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We all know what the reason for a male and female leopards hanging together is, so in the next installment we will see if what we thought about materialized.

 

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FlyTraveler

Elephant Plains Game Lodge, Sabi Sand. Afternoon game drive. May 22, 2014

 

 

As I mentioned in the previous post we had the male leopard Tingana lying in the grass when a leopardess (Shadow) showed up.

 

It didn't take them long to go straight into business. This was my first time seeing wild animals mating (live):

 

 

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After the session, Tingana just walked away:

 

 

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Then he lay down in the grass, just to make sure that he wasn't going to far from Shadow:

 

 

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As we expected Shadow appeared again:

 

 

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... and started to approach Tingana:

 

 

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... getting closer and closer:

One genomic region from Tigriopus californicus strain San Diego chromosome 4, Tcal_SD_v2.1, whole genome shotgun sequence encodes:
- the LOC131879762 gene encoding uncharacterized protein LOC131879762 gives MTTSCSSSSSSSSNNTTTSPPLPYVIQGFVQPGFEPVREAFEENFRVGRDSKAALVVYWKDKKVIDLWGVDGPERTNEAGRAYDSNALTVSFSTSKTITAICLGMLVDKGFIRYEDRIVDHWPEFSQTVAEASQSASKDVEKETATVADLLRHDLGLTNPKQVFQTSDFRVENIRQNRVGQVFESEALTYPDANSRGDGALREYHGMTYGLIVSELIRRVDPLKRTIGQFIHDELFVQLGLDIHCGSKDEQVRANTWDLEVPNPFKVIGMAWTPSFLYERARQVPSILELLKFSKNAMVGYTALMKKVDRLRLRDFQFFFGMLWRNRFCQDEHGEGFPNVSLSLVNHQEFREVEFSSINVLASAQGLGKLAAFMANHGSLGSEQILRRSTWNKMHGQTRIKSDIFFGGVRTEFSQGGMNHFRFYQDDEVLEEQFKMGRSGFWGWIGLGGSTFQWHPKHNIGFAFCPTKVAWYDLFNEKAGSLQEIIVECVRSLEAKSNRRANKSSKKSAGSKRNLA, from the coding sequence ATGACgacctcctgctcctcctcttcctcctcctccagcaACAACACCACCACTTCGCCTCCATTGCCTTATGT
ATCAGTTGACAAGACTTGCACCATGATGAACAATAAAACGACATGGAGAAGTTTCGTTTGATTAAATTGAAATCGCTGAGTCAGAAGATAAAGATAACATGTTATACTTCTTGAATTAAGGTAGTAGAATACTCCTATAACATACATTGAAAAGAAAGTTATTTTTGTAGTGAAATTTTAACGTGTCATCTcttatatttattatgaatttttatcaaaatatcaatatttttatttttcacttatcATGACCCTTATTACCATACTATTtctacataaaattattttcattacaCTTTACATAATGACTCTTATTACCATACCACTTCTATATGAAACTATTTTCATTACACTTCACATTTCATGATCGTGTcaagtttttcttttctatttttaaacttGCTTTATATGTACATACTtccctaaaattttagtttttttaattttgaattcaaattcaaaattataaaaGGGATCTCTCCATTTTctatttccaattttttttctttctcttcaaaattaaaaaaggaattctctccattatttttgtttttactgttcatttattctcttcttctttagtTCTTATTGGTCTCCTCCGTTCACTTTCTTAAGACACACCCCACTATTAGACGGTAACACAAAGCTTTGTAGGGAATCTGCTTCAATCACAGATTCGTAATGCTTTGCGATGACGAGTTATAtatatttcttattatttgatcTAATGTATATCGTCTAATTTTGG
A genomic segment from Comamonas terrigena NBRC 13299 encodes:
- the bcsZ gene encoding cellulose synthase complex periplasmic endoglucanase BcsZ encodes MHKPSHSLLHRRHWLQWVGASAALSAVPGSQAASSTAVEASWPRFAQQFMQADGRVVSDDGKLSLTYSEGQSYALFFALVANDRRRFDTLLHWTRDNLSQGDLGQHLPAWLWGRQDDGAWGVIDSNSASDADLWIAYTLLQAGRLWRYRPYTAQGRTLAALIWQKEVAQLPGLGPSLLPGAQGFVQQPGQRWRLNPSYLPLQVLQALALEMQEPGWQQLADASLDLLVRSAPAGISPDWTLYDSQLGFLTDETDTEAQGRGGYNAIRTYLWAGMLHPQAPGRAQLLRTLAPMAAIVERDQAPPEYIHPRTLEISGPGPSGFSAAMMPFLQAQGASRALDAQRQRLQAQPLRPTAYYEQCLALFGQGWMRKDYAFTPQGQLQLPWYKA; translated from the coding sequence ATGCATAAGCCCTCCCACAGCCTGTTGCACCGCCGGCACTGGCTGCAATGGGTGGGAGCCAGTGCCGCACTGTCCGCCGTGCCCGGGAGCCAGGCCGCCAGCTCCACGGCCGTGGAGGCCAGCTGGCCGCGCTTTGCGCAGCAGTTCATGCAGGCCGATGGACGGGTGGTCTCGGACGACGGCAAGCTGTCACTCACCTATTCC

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... assuming a position right in front of him:


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Would they go for another session?

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I'm really enjoying your report. That is one massive leopard!

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graceland

I have never seen such a large leopard...and I've been very lucky with leopards. No matings either, so a special day for you!

 

Also enjoyed your leaping impala. They always make me smile!

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bettel

Wow! Mating leopards! What an awesome sighting!

 

And Tingana is such a handsome boy :)

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Marks